Saturday, 16 January 2010

Review: The Caretaker, Trafalgar Studios, 15 January 2010

Despite his horrible career choices (bad movies and questionable musicals) there's no doubt Jonathan Pryce is one of the most talented actors one can ever hope to see. His performance last year in the Donmar's Dimetos was one of the most remarkable theatrical experiences of my life. And this Caretaker might not be as touching as that but it is still an intense pleasure of a night at the theatre.

The marriage between Pinter's always sharp and eternally fresh writing and Pryce's talent is a winning combination. Pryce's Davies, the tramp that finds himself inmersed in a confuse powerplay between two brothers as he just tries to land a place to sleep in, dominates the scene with more energy than one would have imagined. His principal drive is mistrust, almost paranoia but the audience begins to share his suspicions as Peter McDonald's Aston and Sam Spruell's Mick turn out to be more than meets eye in this attractive production, transferred to the Trafalgar after its success.

The production itself is a bit flat at times - I'd like more darkness, a lot more of surrealism - but it is greatly effective and I could tell the audience was having a great time, which often is a tricky thing with Pinter, so wonderfully weird he is. And the actors were superbly directed. In such a tight and tense three-handler it is vital to have everybody working at top game. Peter McDonald had already caught my eye alongside Pryce in the West End revival of Glengarry Glen Ross and here he proves to be a relieable actors with a great stage presence- his Aston is very alien and detached, he feels hollowed out and when the reveal of his past in the mental hospital comes around it all clicks into place. He can seem helpless and edgy at the same time. At first I had my doubts about Spruell and his thuggish Mick but by the end of the play I was won over; his is a complex and clever performance, he gives the character pathos and charisma without losing the sense of threat. Both actors should be very happy of not only keeping their ground against a formidable Pryce but also completing him, and achieving that often elusive animal: a united, coherent cast.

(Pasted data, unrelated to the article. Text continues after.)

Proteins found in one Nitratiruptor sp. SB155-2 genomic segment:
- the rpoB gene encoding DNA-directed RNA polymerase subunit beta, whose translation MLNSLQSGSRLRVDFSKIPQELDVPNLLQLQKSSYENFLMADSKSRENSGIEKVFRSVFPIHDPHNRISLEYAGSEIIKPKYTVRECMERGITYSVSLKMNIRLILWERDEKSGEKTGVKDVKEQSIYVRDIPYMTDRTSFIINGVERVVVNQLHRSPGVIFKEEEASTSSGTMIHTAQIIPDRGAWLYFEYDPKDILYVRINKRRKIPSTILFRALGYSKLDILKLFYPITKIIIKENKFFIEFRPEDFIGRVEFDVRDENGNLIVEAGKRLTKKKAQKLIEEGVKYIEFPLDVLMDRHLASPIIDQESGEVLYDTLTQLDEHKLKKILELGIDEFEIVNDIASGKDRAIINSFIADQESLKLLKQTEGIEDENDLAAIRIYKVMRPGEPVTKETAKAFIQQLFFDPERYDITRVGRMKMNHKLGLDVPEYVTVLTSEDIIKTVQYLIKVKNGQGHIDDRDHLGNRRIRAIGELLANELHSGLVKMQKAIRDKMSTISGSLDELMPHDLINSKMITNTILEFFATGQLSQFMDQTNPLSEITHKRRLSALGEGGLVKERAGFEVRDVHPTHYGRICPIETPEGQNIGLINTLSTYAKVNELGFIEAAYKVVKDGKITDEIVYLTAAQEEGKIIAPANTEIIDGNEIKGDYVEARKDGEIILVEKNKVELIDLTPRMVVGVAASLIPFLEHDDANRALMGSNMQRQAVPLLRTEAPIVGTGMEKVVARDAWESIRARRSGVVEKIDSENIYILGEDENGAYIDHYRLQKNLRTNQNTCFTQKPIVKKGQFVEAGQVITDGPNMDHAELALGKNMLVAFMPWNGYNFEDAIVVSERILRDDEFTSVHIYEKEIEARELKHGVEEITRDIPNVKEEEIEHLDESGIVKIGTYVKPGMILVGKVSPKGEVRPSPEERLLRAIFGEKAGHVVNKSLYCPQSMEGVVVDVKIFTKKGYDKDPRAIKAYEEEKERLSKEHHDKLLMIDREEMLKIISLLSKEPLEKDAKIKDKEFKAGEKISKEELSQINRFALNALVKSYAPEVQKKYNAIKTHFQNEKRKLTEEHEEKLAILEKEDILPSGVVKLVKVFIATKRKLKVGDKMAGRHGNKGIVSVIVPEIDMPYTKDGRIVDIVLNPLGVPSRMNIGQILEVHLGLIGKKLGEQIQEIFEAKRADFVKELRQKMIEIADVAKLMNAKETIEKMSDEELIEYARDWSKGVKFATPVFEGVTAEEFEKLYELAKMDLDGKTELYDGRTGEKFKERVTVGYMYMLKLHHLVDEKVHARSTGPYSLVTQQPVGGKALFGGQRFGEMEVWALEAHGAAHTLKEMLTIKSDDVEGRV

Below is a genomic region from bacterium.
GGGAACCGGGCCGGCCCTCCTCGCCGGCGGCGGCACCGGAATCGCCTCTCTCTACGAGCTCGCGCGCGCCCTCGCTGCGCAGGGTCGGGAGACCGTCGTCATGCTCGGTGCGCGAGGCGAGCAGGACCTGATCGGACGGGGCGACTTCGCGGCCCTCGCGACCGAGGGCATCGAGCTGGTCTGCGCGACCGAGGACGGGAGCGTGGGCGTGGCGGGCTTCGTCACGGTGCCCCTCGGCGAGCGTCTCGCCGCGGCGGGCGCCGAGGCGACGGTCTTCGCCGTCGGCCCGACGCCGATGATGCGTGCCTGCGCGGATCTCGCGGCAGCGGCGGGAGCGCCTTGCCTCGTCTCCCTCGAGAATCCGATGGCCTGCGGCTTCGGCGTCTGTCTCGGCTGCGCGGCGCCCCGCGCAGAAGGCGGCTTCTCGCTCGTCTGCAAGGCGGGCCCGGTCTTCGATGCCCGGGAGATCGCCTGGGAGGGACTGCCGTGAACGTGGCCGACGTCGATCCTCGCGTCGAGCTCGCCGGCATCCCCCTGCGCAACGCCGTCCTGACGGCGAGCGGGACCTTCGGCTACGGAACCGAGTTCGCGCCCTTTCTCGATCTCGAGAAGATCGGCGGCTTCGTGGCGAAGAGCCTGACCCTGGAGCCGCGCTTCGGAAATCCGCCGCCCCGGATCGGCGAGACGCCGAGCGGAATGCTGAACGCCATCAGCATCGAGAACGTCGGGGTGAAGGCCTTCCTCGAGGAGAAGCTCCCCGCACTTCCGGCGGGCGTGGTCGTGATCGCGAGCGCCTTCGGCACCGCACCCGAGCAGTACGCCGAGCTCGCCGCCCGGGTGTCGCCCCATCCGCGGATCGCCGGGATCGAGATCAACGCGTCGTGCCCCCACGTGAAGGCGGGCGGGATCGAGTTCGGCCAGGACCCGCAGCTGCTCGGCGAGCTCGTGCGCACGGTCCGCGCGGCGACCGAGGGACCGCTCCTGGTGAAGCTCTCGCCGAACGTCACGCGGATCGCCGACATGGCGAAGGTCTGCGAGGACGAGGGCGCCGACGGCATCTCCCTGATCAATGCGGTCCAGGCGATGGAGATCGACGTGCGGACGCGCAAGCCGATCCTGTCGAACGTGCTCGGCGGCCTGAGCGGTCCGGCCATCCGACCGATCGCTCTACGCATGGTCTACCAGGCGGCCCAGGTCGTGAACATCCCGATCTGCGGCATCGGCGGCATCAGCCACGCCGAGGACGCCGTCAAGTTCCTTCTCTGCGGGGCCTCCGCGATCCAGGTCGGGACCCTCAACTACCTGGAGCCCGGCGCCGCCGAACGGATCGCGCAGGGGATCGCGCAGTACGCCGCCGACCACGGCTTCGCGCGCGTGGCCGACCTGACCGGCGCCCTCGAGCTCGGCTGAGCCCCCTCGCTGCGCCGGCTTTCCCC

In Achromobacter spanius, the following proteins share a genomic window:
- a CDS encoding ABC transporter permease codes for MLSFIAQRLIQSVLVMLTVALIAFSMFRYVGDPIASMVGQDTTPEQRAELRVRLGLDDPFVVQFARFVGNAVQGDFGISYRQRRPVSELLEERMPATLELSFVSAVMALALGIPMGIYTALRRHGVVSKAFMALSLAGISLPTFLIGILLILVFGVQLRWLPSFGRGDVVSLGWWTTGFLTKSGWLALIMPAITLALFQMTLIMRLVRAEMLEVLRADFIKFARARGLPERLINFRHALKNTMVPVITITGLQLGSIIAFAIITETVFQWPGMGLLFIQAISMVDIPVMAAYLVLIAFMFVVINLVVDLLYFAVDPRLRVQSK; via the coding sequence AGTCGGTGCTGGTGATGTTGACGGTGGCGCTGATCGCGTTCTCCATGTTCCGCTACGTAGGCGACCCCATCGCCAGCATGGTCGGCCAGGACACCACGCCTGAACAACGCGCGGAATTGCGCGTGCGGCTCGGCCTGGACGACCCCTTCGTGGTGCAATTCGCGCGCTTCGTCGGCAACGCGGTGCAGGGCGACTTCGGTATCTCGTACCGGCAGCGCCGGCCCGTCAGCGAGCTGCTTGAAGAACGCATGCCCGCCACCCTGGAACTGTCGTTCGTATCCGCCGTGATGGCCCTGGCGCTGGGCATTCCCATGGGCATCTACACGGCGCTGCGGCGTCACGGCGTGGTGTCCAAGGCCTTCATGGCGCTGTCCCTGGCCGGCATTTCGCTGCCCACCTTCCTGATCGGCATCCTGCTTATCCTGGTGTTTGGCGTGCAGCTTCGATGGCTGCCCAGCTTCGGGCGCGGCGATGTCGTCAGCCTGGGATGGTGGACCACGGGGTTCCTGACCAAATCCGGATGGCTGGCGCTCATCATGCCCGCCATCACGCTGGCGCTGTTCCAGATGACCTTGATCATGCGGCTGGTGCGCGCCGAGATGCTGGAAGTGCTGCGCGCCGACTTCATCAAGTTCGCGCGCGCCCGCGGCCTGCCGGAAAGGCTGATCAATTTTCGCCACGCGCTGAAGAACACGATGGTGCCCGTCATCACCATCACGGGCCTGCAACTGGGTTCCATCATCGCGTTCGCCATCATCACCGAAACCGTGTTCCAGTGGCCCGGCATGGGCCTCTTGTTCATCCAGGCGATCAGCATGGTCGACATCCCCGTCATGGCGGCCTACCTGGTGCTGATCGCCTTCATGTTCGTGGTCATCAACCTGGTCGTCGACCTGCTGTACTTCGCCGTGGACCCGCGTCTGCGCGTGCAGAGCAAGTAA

Other reviews:
The Guardian.
The Independent.
The Telegraph.
The Times.

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